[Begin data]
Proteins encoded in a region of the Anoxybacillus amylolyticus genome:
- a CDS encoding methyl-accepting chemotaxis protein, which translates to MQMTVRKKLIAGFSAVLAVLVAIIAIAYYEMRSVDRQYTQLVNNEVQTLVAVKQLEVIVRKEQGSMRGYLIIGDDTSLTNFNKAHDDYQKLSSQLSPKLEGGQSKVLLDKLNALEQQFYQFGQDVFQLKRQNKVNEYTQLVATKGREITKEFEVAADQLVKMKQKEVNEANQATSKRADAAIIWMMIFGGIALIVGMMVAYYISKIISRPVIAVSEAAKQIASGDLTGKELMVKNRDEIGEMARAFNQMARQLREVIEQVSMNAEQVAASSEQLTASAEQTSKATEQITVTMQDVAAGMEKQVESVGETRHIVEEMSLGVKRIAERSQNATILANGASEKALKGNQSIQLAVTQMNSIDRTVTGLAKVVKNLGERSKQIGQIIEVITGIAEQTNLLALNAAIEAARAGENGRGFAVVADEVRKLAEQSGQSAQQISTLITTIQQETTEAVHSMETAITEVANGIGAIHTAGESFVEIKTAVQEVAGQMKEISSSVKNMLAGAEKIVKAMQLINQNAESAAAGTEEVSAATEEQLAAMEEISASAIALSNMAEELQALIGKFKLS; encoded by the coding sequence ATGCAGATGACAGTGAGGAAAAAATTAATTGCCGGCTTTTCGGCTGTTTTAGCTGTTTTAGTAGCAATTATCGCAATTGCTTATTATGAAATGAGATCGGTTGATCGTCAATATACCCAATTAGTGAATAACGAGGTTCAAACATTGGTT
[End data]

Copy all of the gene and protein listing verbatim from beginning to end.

Proteins encoded in a region of the Anoxybacillus amylolyticus genome:
- a CDS encoding methyl-accepting chemotaxis protein, which translates to MQMTVRKKLIAGFSAVLAVLVAIIAIAYYEMRSVDRQYTQLVNNEVQTLVAVKQLEVIVRKEQGSMRGYLIIGDDTSLTNFNKAHDDYQKLSSQLSPKLEGGQSKVLLDKLNALEQQFYQFGQDVFQLKRQNKVNEYTQLVATKGREITKEFEVAADQLVKMKQKEVNEANQATSKRADAAIIWMMIFGGIALIVGMMVAYYISKIISRPVIAVSEAAKQIASGDLTGKELMVKNRDEIGEMARAFNQMARQLREVIEQVSMNAEQVAASSEQLTASAEQTSKATEQITVTMQDVAAGMEKQVESVGETRHIVEEMSLGVKRIAERSQNATILANGASEKALKGNQSIQLAVTQMNSIDRTVTGLAKVVKNLGERSKQIGQIIEVITGIAEQTNLLALNAAIEAARAGENGRGFAVVADEVRKLAEQSGQSAQQISTLITTIQQETTEAVHSMETAITEVANGIGAIHTAGESFVEIKTAVQEVAGQMKEISSSVKNMLAGAEKIVKAMQLINQNAESAAAGTEEVSAATEEQLAAMEEISASAIALSNMAEELQALIGKFKLS; encoded by the coding sequence ATGCAGATGACAGTGAGGAAAAAATTAATTGCCGGCTTTTCGGCTGTTTTAGCTGTTTTAGTAGCAATTATCGCAATTGCTTATTATGAAATGAGATCGGTTGATCGTCAATATACCCAATTAGTGAATAACGAGGTTCAAACATTGGTT